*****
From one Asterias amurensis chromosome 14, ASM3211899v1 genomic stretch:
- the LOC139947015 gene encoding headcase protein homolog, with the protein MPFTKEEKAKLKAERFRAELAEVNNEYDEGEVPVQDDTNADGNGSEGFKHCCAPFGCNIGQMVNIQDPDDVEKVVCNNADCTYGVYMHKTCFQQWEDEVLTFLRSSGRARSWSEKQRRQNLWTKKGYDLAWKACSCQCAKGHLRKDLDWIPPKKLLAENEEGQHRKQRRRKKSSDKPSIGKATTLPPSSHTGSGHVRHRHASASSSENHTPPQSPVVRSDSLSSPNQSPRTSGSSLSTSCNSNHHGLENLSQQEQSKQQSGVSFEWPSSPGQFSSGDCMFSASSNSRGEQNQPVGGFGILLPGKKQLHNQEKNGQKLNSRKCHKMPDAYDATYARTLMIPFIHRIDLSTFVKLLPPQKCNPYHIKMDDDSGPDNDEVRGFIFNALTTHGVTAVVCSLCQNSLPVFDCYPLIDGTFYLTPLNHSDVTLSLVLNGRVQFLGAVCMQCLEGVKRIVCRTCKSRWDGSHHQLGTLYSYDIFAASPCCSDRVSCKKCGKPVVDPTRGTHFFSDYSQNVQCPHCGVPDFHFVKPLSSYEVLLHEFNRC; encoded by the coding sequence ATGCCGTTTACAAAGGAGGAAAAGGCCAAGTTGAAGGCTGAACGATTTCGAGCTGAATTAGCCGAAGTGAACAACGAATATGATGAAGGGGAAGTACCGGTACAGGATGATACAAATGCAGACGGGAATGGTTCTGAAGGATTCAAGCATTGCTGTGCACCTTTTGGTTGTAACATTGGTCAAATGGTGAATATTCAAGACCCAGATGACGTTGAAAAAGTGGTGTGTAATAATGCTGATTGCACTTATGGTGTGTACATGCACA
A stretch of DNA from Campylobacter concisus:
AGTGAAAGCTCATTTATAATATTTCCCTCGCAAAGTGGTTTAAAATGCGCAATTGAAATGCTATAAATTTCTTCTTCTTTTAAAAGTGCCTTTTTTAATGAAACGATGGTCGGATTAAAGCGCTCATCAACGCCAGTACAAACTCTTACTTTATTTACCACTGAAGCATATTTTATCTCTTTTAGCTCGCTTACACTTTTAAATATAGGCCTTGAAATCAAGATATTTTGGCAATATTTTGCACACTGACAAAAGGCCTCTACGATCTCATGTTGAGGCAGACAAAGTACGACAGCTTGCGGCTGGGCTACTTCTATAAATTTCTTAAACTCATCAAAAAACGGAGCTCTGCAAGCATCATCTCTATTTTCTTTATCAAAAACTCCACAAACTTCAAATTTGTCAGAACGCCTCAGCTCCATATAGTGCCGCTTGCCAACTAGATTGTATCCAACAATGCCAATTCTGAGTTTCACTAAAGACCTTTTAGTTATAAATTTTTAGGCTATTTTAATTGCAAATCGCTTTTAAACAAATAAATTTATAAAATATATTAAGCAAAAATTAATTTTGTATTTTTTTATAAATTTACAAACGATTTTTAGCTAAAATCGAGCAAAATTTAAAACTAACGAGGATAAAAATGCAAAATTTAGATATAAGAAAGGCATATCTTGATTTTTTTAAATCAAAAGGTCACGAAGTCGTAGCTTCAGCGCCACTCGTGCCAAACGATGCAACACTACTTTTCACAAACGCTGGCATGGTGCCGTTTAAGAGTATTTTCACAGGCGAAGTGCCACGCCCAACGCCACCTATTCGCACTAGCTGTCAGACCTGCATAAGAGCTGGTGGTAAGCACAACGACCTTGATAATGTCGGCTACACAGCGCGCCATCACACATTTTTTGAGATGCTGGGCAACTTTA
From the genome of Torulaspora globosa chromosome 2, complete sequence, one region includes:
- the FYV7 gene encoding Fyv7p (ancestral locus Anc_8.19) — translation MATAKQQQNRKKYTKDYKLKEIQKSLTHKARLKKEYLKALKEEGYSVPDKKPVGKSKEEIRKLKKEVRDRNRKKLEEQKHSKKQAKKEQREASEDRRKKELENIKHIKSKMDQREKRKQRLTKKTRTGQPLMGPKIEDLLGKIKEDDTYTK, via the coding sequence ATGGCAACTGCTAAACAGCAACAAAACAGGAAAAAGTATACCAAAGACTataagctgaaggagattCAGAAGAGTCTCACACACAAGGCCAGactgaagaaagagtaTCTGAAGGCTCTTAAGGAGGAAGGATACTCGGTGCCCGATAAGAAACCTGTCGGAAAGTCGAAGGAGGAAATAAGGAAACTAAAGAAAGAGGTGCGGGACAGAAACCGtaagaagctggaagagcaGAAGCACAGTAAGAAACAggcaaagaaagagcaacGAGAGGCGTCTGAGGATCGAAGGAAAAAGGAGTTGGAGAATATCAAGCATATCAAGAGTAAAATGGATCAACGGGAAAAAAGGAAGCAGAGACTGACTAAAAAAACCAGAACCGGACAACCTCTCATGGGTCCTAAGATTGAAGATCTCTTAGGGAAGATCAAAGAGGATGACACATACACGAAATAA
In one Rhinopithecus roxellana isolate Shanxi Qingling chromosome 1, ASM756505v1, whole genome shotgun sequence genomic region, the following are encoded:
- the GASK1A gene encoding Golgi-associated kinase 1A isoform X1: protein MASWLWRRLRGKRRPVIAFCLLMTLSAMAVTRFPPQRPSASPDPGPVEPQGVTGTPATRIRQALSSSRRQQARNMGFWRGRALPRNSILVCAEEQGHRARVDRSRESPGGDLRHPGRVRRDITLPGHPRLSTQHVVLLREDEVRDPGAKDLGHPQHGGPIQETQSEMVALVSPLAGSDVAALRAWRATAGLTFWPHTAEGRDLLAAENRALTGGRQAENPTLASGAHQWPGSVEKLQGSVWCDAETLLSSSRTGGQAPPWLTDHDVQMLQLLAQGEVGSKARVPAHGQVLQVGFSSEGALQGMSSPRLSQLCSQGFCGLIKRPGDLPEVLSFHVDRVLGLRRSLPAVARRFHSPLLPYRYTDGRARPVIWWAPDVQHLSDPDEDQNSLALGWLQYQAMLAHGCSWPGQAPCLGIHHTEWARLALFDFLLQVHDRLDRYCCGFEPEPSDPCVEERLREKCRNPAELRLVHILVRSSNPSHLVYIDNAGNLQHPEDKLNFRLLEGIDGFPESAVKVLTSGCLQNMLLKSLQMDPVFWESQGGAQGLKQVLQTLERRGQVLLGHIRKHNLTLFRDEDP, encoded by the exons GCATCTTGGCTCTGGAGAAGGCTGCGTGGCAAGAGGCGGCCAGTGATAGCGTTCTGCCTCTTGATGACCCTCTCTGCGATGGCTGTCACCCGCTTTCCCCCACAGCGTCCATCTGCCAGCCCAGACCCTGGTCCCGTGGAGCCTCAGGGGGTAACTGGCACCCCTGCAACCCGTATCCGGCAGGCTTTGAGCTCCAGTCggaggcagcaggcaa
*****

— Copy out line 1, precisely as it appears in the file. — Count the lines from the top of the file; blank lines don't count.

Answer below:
From one Asterias amurensis chromosome 14, ASM3211899v1 genomic stretch: